Research carried out to mark the fifth annual showcase of the Royal Academy of Engineering’s Enterprise Hub indicates that the UK may have pipped the US to the post as a centre for engineering start-ups.
While the US is thought of as top dog when it comes to tech start-ups, it turns out that innovation within the UK is alive and well, with a whopping 63 per cent of London engineers saying that they have founded their own business.
When widening that scope to the UK as whole, the figures stands at 34 per cent compared to 27 per cent in the US.
The research also found that a generation gap is widening between young graduate and academic entrepreneurs and those over the age of 40.
Just one in ten of those over 40 have started or even considered starting a business, in contrast to a third of those aged 21-30, rising to half of 31-40 year olds.
The findings will prove encouraging reading for the UK Government, as engineering enterprises will be essential to delivering the innovation and technological advances at the centre of the Industrial Strategy.
“Life may begin at 40, but it is clear that world-leading businesses start far earlier,” said Royal Academy of Engineering Enterprise Committee Chair Ian Shott.
“The UK has lagged behind the US in commercialising its world-class research, so I am encouraged to see that a new generation of engineering entrepreneurs is rising to the challenge.”
Attitudes toward enterprise appear to be changing, with fewer engineers now believing a ‘light bulb’ moment is essential for a business to succeed.
For those aged 21-40, hard work and outstanding engineering skills were seen as most important factors, pushing the light bulb moment into third place.
Just 1 in 10 of those aged 21-40 thought the flash of inspiration was essential, in contrast to 1 in 5 of those over the age of 40.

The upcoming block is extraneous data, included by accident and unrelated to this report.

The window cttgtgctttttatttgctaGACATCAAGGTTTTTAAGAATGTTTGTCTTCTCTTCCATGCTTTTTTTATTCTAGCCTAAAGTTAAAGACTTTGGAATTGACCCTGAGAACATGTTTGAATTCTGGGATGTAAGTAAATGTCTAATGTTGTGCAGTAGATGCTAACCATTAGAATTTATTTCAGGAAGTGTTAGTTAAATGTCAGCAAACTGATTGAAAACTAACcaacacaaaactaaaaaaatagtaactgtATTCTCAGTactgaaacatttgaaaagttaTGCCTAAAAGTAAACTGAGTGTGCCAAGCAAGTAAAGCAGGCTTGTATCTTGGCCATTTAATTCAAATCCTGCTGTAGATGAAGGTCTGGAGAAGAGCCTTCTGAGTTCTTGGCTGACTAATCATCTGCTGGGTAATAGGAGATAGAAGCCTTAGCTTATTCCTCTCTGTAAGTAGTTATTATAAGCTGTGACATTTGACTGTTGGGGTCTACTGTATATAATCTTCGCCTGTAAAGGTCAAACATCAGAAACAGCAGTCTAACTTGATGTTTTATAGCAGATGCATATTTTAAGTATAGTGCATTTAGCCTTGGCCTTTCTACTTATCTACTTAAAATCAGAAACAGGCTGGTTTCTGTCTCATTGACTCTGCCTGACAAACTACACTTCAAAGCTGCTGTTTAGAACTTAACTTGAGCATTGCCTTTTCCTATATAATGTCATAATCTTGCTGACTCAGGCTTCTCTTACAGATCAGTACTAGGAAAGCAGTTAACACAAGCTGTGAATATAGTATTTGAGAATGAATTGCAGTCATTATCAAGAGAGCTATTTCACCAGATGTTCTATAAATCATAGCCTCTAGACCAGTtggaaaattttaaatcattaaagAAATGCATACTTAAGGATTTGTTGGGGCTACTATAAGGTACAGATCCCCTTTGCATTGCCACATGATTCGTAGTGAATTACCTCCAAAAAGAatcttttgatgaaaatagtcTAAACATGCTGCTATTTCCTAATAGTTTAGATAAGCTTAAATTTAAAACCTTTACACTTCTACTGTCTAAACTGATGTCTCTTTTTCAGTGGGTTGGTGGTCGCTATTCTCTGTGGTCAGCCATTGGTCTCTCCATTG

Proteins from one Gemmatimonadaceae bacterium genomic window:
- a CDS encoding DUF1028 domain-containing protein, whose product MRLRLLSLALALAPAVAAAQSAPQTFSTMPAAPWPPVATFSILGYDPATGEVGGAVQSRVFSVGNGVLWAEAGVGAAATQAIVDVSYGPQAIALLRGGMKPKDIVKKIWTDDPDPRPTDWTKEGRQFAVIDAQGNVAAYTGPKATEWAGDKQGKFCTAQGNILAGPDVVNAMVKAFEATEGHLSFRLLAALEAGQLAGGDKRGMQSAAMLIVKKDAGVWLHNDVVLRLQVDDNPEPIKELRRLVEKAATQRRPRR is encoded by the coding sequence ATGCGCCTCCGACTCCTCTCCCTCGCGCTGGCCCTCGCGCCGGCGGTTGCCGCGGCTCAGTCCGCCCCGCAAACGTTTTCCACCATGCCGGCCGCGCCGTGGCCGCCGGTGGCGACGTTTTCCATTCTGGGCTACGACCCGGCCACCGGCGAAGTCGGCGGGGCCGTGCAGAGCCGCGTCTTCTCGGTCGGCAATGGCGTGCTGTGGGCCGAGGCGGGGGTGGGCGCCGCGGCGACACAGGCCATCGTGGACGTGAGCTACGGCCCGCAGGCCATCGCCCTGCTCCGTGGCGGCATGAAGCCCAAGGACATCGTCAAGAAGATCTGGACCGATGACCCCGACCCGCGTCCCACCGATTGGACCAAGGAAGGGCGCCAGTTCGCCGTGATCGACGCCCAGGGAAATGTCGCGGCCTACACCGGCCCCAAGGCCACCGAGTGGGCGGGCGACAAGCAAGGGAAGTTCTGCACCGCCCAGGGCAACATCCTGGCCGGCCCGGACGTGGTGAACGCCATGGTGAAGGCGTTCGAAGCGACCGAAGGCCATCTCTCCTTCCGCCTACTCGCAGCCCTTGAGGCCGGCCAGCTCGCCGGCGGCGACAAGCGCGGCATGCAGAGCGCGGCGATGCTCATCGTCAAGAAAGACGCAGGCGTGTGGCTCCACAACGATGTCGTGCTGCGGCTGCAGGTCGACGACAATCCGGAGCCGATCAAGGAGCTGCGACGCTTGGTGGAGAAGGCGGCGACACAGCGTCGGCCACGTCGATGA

Region can also play a part, with just 15 per cent of those based outside London said they had founded their own firm, significantly below all regions of the US barring the Midwest.
One explanation for this may lie in attitudes to risk. The survey showed that those outside London were 23 per cent more likely to hold back due to worries that they might fail.
San Jose and Silicon Valley edged out London as the location identified as best for founding an engineering enterprise thanks to a highly skilled local engineering workforce, cultural appreciation of engineering and ease of access to investors.
In response to a question about what is required for enterprise to flourish, the engineers surveyed ranked access to funding as the number one factor, with access to customers and markets in second place and mentoring in third.
“We founded the Enterprise Hub to bring together exceptional engineering business leaders, both emerging and established, for mutual gain,” said Shott.
“Given time and support they have begun to develop tomorrow’s world-leading innovative enterprises, extending Britain’s reputation for invention and creativity.”
Since 2013 the Enterprise Hub has supported more than 100 entrepreneurs and SMEs, helping them to commercialise their ideas without taking a penny in return.
To date 70 start-ups have been established as investable, high-growth companies, generating 300 jobs and raising more than £63 million in follow-on funding.